Wednesday, July 14, 2010

The eternal treaty of Land

In a piece in WSJ Barun concludes:

India's policy makers have clearly identified a critical area for reform. Poverty in India isn't due to a lack of access to capital, but to people's inability to realize the value of their most prized asset—land—and to put that money to its optimal use. Constitutionally, land is a state subject, and therefore political leadership is needed to have the states adopt such a progressive law in the provincial legislatures. There are quite a few examples of model laws at the national level which have been orphaned by the states, as in case of agricultural reforms.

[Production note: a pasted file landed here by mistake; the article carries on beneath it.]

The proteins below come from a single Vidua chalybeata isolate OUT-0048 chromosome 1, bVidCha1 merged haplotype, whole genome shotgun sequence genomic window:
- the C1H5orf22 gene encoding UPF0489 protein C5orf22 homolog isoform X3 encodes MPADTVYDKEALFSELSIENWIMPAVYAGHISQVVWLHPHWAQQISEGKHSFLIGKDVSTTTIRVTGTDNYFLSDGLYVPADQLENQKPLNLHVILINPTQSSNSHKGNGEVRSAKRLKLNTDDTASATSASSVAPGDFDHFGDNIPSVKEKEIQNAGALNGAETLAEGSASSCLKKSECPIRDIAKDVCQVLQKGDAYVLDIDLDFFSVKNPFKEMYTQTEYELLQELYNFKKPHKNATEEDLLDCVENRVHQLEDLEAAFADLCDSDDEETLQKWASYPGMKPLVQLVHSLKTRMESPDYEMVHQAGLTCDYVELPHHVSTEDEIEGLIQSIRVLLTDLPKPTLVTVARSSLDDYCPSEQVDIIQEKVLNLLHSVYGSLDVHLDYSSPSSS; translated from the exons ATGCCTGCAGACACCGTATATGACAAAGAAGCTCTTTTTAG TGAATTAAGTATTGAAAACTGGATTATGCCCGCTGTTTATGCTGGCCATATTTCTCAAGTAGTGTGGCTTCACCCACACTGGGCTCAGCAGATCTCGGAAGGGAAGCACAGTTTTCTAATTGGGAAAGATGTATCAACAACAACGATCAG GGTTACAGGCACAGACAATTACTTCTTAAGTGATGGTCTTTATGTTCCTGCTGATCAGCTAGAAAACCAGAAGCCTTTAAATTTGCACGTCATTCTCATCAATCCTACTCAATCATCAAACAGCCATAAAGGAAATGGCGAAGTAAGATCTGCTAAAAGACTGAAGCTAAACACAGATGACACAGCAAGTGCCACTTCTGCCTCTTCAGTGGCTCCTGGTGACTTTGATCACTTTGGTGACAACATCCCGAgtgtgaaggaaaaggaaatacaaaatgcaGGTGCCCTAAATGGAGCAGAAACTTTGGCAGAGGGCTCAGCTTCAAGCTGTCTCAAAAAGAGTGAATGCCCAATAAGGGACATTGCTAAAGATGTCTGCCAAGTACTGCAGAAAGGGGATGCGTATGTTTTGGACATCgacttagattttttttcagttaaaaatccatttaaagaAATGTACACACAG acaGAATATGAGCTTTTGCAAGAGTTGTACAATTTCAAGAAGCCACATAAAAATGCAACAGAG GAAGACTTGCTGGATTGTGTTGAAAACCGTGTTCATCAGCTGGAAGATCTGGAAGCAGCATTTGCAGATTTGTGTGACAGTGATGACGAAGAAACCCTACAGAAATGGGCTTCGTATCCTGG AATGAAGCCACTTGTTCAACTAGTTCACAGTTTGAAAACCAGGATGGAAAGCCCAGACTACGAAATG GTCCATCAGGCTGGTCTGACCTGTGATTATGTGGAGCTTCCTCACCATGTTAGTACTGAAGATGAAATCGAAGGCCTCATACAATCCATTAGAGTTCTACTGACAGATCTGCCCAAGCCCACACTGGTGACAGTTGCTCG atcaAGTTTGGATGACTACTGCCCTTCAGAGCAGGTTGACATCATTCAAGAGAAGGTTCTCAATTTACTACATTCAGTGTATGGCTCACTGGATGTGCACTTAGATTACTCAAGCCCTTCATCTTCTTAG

The deliberations over the coming months could determine whether this legislation will transform India or merely remain a piece of paper that scores high on intention, but fails in practice.

Also read here

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